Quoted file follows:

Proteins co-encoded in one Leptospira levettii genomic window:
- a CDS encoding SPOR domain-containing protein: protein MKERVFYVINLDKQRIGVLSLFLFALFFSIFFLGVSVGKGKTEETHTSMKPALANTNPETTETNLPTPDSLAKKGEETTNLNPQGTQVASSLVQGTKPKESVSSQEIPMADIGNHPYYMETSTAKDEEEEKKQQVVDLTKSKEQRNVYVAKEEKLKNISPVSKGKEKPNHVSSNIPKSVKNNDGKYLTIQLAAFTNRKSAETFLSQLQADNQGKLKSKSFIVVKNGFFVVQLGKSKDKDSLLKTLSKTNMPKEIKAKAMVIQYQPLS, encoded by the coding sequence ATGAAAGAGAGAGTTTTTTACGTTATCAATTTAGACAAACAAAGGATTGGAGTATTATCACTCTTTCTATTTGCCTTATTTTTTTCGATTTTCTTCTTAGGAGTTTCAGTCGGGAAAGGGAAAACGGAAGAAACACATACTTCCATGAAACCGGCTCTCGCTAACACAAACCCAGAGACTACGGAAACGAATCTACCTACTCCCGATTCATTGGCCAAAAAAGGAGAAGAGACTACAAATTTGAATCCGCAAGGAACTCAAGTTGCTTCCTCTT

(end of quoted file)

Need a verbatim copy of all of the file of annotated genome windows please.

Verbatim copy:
Proteins co-encoded in one Leptospira levettii genomic window:
- a CDS encoding SPOR domain-containing protein: protein MKERVFYVINLDKQRIGVLSLFLFALFFSIFFLGVSVGKGKTEETHTSMKPALANTNPETTETNLPTPDSLAKKGEETTNLNPQGTQVASSLVQGTKPKESVSSQEIPMADIGNHPYYMETSTAKDEEEEKKQQVVDLTKSKEQRNVYVAKEEKLKNISPVSKGKEKPNHVSSNIPKSVKNNDGKYLTIQLAAFTNRKSAETFLSQLQADNQGKLKSKSFIVVKNGFFVVQLGKSKDKDSLLKTLSKTNMPKEIKAKAMVIQYQPLS, encoded by the coding sequence ATGAAAGAGAGAGTTTTTTACGTTATCAATTTAGACAAACAAAGGATTGGAGTATTATCACTCTTTCTATTTGCCTTATTTTTTTCGATTTTCTTCTTAGGAGTTTCAGTCGGGAAAGGGAAAACGGAAGAAACACATACTTCCATGAAACCGGCTCTCGCTAACACAAACCCAGAGACTACGGAAACGAATCTACCTACTCCCGATTCATTGGCCAAAAAAGGAGAAGAGACTACAAATTTGAATCCGCAAGGAACTCAAGTTGCTTCCTCTT